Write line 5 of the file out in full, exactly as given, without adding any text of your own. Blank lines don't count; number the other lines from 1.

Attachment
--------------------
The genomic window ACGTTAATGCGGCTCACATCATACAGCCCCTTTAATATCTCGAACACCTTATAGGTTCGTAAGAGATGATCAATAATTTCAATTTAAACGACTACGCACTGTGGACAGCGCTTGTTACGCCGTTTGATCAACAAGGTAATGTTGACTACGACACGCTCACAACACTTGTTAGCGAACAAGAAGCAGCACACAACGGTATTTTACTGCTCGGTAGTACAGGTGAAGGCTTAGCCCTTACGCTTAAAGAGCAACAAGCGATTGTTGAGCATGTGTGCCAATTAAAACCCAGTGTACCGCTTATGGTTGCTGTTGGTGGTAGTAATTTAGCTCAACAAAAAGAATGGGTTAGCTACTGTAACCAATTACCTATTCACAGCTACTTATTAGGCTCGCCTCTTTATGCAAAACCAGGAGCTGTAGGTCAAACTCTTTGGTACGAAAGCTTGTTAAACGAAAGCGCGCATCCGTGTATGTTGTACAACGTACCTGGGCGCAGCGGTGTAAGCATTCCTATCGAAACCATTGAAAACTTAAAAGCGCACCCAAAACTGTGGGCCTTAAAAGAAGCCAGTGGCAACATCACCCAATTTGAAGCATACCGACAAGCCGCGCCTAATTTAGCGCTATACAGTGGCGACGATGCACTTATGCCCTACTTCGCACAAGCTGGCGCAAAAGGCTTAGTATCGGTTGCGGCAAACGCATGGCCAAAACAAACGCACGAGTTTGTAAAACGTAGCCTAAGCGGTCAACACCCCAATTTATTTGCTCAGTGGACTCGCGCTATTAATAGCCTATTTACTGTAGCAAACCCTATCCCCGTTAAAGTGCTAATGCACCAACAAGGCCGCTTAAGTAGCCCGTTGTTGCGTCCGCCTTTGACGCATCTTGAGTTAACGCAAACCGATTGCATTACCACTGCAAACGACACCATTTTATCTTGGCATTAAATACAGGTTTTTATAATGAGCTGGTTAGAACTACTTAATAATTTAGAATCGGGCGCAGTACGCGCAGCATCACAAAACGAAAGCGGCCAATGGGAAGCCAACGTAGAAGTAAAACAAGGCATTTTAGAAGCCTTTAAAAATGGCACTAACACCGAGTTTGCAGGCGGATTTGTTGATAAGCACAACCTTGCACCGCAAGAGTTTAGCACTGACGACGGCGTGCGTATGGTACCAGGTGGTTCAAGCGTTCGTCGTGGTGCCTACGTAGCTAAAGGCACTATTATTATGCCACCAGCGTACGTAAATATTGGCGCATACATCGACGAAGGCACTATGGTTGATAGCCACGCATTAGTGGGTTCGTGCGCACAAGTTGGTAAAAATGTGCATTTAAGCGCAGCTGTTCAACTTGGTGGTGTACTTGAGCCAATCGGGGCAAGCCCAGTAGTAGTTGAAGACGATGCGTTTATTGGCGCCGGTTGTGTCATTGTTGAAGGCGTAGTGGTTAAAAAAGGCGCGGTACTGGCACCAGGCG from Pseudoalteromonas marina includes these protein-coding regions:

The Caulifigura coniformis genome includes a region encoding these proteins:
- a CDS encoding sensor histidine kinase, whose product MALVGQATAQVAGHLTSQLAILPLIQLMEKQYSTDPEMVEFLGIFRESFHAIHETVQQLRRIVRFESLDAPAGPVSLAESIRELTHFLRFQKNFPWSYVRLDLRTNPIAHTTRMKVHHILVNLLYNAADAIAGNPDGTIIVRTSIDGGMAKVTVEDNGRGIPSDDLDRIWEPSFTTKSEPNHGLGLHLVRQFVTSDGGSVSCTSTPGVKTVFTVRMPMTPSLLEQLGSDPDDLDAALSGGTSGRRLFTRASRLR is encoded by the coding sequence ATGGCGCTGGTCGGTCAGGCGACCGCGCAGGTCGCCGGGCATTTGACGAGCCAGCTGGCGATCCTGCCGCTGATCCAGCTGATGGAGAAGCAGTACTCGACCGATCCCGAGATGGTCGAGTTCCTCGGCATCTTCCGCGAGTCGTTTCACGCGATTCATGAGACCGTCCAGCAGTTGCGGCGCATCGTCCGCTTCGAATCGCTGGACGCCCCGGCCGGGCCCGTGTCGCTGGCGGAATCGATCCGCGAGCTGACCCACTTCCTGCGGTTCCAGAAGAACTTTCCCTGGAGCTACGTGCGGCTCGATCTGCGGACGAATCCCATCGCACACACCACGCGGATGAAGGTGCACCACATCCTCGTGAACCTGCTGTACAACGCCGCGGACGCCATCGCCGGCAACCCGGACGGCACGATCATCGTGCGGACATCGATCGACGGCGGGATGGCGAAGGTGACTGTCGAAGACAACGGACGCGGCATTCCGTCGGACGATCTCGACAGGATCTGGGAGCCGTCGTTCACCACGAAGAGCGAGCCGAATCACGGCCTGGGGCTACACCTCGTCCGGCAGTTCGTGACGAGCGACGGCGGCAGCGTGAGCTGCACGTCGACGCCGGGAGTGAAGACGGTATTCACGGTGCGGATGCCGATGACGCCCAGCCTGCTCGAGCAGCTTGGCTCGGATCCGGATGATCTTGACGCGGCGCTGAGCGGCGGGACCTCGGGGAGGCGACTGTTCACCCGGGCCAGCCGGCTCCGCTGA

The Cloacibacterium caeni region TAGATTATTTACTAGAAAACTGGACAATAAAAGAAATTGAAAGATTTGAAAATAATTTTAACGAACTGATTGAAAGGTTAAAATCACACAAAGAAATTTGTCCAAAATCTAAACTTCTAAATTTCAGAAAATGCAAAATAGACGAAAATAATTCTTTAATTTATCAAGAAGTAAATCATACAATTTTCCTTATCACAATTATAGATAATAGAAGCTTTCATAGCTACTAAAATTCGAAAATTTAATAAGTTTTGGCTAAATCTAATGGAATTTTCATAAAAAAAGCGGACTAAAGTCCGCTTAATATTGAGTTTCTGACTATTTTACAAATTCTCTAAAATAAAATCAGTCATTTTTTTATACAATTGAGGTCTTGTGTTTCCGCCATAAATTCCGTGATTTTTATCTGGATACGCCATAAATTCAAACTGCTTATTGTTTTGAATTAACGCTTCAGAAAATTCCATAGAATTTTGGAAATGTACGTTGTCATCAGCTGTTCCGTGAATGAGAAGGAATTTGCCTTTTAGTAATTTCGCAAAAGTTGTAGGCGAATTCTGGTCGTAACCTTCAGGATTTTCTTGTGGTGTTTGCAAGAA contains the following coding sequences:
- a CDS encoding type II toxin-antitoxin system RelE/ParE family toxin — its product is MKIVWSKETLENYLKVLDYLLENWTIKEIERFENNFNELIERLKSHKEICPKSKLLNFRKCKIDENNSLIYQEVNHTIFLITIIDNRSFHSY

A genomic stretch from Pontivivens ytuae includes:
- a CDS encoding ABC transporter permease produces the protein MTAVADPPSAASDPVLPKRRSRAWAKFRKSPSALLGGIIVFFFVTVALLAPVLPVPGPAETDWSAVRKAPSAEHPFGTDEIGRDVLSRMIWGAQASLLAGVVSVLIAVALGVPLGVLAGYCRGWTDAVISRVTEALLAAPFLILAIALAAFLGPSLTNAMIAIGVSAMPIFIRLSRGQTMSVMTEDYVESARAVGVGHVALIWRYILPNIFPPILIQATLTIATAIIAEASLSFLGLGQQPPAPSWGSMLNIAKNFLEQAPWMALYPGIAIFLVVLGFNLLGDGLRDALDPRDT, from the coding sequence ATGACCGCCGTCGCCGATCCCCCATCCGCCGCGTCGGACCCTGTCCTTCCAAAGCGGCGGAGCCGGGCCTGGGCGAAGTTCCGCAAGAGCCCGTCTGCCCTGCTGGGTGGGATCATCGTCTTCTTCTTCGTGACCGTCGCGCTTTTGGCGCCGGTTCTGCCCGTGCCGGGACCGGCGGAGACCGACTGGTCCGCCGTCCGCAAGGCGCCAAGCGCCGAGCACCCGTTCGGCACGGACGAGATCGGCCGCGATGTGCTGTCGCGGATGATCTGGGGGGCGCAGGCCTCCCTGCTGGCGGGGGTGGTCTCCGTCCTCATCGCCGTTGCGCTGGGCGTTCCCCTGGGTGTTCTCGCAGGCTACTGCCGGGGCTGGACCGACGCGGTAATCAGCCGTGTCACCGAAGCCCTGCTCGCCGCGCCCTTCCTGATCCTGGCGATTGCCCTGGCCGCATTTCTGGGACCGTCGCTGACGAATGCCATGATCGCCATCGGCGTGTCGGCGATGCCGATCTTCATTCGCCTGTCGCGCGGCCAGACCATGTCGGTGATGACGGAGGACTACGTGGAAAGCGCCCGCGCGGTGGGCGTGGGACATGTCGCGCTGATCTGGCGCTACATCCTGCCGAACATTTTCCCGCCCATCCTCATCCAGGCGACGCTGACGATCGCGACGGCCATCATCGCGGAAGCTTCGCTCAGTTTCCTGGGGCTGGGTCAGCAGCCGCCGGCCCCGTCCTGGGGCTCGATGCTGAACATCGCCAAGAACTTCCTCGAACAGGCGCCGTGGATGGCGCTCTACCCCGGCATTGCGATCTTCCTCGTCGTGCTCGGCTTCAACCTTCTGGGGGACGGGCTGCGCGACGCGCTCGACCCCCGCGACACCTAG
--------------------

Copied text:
- a CDS encoding type II toxin-antitoxin system RelE/ParE family toxin — its product is MKIVWSKETLENYLKVLDYLLENWTIKEIERFENNFNELIERLKSHKEICPKSKLLNFRKCKIDENNSLIYQEVNHTIFLITIIDNRSFHSY